A Guide to the Types & Classes of Bankruptcy

Types & Classes of Bankruptcy

For many people, the thought of filing for bankruptcy is a terrifying one, and there can be tons of questions going through someone’s mind, like am I going the right way by doing this? or what are the pros and cons of bankruptcy? Some people may have also gone through bankruptcy and told a story, good or bad. So in this article, we will take a look at the types & classes of bankruptcy

Types of Bankruptcy

Bankruptcy may fall into different categories and depending on who you are (individual, business, etc) you would need to know what type of bankruptcy you should file. Let’s take a look at these types of bankruptcy.

  • Chapter 7 – Liquidation
  • Chapter 9 – Municipalities
  • Chapter 11 – Large Reorganization
  • Chapter 12 – Family Farmers
  • Chapter 13 – Repayment plan
  • Chapter 15 – Foreign cases

 

Types of bankruptcy

Bankruptcy Classifications 

Chapter 7: Liquidation

Chapter 7 bankruptcy is the common type of bankruptcy for many people, and it’s the quickest way to get through. Chapter 7 is also known as “a straight bankruptcy” and involves the payment to creditors, freedom from debts, and the sale of a debtor’s assets. 

In the chapter 7 proceedings, the debtor’s assets are collected and distributed to their creditors, including cash, stocks, bonds, vacation home, etc. The major downfall of chapter 7 is that it depresses the debtor’s credit score. Furthermore, several years after filing chapter 7 bankruptcy, the debtor’s credit score is affected. 

Chapter 9: Municipalities

Chapter 9 bankruptcy, is based on municipalities, and it’s a reorganizational bankruptcy where the municipalities or the debtor restructure their debt to its creditors. Chapter 9 can reject lease agreements concerning the real estate that may have been rented; chapter 9 can adjust the interest rates on obligations that it has incurred, and any executory contracts with unions can be rejected. Filing for Chapter 9 bankruptcy isn’t too easy, and filing would require the best capable legal counsel. Also, it’s only for municipalities and not individuals or businesses. 

Chapter 11: Large Reorganization

Many well-known organizations and individuals have filed for chapter 11 bankruptcy. This type of bankruptcy was introduced as far back as 1978. Chapter 11 proceeding under the US bankruptcy code allows companies or individuals to file for bankruptcy to lower debt levels, reorganize and restructure their debts without fear of shutting down and declaring bankruptcy. 

Chapter 12: Family Farmers

Chapter 12 bankruptcy was created for family farmers as well as family fishermen. Chapter 12 allows farmers and fishers going through bankruptcy to restructure their finances and avoid the dangers of liquidation or foreclosure. 

The fishers or farmers can now have the opportunity to file a plan of reorganization, which is just a legal contract that’s between you and your creditors. Farmers or fishers can surrender their property or renegotiate debt within the reorganization plan.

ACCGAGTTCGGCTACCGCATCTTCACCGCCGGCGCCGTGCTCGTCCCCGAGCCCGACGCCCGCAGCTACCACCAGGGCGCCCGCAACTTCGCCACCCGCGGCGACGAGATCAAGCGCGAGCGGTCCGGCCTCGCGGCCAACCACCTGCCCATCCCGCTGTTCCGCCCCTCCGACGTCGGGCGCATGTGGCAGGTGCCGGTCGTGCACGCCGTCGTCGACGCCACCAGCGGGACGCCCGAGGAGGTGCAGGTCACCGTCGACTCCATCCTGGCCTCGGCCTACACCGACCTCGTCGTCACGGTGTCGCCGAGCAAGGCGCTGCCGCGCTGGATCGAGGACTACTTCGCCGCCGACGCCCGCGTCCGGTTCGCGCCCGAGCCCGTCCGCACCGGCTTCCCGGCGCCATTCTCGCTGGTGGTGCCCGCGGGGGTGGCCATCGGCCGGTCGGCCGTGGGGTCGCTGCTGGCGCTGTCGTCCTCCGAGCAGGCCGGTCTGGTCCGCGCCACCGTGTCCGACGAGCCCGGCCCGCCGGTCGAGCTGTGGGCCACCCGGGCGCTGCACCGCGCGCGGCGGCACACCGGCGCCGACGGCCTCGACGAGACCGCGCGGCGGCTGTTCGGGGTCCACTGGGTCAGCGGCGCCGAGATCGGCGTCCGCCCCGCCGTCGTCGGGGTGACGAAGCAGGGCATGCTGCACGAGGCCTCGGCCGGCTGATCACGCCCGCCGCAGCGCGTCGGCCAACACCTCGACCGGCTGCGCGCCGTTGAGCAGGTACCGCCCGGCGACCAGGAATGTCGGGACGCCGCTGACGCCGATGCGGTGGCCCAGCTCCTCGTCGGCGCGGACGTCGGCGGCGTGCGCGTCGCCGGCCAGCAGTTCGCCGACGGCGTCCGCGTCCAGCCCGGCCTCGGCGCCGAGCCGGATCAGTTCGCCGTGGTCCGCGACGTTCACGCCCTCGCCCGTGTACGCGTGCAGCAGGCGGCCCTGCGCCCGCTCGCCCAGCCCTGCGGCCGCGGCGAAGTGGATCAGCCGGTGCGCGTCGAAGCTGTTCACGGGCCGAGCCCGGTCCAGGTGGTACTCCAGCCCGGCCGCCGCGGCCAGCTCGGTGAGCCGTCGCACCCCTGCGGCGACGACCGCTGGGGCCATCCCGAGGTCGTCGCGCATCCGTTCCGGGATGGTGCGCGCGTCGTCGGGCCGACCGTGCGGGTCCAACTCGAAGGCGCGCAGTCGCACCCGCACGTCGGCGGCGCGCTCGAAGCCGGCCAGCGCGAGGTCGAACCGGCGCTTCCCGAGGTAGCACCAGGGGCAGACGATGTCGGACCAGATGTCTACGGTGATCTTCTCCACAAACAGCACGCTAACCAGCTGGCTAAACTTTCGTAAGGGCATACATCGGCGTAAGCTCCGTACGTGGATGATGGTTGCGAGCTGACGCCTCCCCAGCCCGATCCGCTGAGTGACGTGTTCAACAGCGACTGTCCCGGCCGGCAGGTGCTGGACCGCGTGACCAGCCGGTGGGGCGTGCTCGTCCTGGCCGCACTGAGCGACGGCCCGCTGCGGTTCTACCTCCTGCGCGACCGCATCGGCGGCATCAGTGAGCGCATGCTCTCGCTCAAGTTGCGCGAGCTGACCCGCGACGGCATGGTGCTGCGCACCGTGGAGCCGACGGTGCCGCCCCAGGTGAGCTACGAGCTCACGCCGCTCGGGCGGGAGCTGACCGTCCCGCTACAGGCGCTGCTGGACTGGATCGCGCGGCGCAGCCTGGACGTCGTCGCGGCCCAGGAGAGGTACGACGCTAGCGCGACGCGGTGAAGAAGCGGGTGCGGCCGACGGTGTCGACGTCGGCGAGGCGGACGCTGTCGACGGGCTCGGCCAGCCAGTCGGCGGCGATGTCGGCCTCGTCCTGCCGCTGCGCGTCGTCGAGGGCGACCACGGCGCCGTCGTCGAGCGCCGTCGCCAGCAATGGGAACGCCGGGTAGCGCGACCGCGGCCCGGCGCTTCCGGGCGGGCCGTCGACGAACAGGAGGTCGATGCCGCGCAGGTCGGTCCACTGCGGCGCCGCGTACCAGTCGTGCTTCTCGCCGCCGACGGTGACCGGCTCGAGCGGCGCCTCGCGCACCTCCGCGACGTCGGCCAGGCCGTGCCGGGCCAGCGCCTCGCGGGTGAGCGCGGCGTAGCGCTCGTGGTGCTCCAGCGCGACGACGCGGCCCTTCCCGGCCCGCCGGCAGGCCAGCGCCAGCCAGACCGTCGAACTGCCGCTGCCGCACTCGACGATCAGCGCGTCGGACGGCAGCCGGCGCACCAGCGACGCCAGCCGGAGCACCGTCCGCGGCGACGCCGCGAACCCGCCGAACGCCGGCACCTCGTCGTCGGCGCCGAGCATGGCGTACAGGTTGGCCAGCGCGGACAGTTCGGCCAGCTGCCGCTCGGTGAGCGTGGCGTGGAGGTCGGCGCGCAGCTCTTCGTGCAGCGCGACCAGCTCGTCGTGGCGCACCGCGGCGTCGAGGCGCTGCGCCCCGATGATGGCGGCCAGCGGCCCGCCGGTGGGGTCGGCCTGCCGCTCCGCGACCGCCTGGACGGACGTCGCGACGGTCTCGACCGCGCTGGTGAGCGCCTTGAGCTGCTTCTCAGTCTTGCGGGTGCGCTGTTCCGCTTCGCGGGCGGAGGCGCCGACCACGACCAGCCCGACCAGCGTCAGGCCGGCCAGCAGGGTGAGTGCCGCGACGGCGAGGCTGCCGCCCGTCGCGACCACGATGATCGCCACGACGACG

Chapter 13: Repayment Plan

Within the chapter 13 repayment plan, the debtor puts forth a repayment plan and a reorganization plan to the court—this repayment plan outlines how the debtor will make such payments to a chapter 13 trustee who will distribute the payments to creditors within the period of 3 to 5 years. 

The chapter 13 plan is very flexible because the debtor can determine the repayment plan’s terms and allow for debt discharge or elimination. Furthermore, the chapter 13 bankruptcy plan is only for individuals and not businesses; persons filing as a husband and wife are also eligible. Someone who files for chapter 13 in the name of their business can’t be suitable, but the individual owners, such as sole proprietors, can do so for the debts they are personally liable for. 

Chapter 15: Foreign cases

Chapter 15 bankruptcy is when businesses or debtors outside the United States have debts within the country. A person who files Chapter 15 bankruptcy would have to first file in their own country. This type of bankruptcy filed in the United States can also be called an ancillary or secondary bankruptcy filing and is usually a bit complicated to file. 

Bankruptcy classifications 

Are the fees I paid my bankruptcy lawyer and trustee tax deductible?

How to file for bankruptcy protection, and the consequences of doing so 

Filing bankruptcy comes in different forms and procedures, and as we know, it is also a legal process. There are a few steps that someone has to go through before filing for bankruptcy protection. The following steps are:

  • Get all documents sorted out
  • Go through credit counseling
  • Complete bankruptcy forms
  • Pay your filing fees
  • Make sure your bankruptcy forms are printed 
  • To file bankruptcy forms, the individual must go to court
  • All documents must be mailed to the court-approved trustee
  • Meeting of creditors by the bankruptcy court

 

There are also many consequences of filing bankruptcy, and let’s just say it is not always an easy way out. A harsh result is that it will appear on your credit report; for example, if someone files a chapter 7 bankruptcy, it can be on your credit report for as long as ten years from the date you filed your bankruptcy. A chapter 13 bankruptcy will be on your credit report seven years from the date you filed and so on. 

Someone who has filed for bankruptcy cannot get into more debt without the court’s permission. Furthermore, since your debt is being restructured, it will be challenging to try saving money because the primary purpose is to get this debt cleared for the benefit of trying to get a fresh start.

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